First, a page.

New Bill Could Protect Florida Children From Identity Theft

By on October 11th, 2013

Parents are always looking for ways to protect their children from harm, but is child identity theft on their radar?

No existing state law protects children from identity thieves, but now there is proposed legislation aimed at protecting Florida children from identity theft.

Senator Nancy Detert said this is a new crime a lot of parents are not aware of.

More than 50,000 children in Florida have identities stolen each year with more than $100 million fraudulently spent, according to the state.

“We have case after case that we’ve seen of even teachers stealing kids’ credit,” Detert said. “Their social security numbers are out there and often used for school events and other events, so they’re susceptible to this crime.

“Several coalition groups in Florida have joined together to make sure children don’t fall prey to these con artists.

The Keeping IDs Safe Act, or KIDS Act, would allow parents to freeze their children’s credit records so no one can open credit accounts using their information.

At Buchholz High School, where students operate a bank, many teens don’t safeguard their information.

“A lot of kids come in with their friends and they say like personal information to the tellers and they don’t think that their friend would go behind their back and do something to them,” said Amanda Tinker, the Buchholz Student Union branch manager.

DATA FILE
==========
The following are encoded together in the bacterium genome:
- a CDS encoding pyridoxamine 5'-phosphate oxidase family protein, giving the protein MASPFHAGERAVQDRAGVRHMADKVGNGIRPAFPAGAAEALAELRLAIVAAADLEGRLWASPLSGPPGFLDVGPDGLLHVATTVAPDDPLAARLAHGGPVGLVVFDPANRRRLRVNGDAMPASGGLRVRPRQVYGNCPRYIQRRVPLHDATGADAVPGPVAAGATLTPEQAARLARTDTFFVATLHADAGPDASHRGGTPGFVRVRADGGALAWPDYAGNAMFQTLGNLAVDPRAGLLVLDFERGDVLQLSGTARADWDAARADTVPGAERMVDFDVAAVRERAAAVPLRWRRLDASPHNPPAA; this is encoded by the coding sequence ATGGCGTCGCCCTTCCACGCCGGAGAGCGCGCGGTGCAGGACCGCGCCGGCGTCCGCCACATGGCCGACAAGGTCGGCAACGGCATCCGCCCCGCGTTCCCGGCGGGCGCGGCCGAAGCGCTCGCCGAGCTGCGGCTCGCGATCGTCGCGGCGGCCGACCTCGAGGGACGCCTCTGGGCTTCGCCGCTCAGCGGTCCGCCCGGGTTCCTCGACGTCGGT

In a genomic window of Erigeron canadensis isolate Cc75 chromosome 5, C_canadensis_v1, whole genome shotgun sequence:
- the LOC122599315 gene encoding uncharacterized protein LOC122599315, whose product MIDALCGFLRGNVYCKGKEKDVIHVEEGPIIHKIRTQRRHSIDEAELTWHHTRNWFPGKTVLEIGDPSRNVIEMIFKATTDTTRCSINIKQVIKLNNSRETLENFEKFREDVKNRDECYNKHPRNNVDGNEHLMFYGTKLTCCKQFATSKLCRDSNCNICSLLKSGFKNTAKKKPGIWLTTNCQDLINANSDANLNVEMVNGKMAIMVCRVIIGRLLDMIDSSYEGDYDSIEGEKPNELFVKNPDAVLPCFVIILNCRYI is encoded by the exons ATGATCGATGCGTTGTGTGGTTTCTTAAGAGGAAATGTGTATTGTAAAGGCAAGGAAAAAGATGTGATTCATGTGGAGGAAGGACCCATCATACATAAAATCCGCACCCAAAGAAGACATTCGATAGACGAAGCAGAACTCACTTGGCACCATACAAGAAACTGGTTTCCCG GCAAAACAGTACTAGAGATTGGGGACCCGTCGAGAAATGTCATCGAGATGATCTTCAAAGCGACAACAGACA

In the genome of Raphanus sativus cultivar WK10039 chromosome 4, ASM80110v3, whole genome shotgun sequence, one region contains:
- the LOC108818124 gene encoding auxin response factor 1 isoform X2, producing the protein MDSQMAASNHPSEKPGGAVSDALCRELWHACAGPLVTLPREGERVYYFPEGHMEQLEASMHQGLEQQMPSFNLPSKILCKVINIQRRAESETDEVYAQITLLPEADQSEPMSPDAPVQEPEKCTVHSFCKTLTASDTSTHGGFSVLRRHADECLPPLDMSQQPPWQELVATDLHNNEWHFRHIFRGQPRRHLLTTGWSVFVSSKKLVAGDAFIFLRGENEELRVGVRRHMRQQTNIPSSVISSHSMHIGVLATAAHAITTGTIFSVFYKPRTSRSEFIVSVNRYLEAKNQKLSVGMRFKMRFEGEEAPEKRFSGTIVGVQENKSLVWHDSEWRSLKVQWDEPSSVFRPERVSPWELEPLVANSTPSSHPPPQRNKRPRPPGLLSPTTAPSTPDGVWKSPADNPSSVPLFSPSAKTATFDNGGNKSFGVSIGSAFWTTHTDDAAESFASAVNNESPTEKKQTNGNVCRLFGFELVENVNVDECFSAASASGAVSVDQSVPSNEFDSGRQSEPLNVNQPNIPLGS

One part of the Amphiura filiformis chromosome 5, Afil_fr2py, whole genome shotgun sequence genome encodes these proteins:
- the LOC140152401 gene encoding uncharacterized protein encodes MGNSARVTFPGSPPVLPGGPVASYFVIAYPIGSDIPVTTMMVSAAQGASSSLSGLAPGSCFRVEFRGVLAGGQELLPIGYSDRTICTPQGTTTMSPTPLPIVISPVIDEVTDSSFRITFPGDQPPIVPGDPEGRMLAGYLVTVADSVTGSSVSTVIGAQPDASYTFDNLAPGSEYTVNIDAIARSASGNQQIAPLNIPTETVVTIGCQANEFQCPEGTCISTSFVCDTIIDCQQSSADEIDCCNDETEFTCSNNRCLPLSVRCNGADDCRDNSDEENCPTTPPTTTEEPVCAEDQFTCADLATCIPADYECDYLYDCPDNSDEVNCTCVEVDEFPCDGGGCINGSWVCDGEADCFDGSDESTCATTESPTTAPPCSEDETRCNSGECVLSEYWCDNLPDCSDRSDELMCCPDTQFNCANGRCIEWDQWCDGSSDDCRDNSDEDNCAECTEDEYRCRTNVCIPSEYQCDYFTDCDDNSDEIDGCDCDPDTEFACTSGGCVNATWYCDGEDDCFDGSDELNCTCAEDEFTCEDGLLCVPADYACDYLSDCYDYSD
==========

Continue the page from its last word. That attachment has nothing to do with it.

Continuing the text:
Identity thieves typically take a minor’s social security number and pair it with a different name and date of birth. Then, they can use the new identity to obtain government benefits or credit cards.

“Never share your social security number, any pins, passwords…keep all of that private,” said Michele Brothers, a Buchholz High School finance teacher. “Don’t carry your social security number on you.”

Often the only way you learn a child’s ID has been stolen is when an older teen tries to get a credit card or car loan, which can be years after the identity theft.

“Kids aren’t checking their credit reports…adults aren’t…which they probably should be unfortunately,” said Matt Goeckel, a Gainesville Police Department detective. “And it just seems like they’re an easier target.”

Once a child’s identity is stolen it can take years to repair the damage.

The new legislation may be particularly important to children in the foster care system who could be more vulnerable to identity theft.

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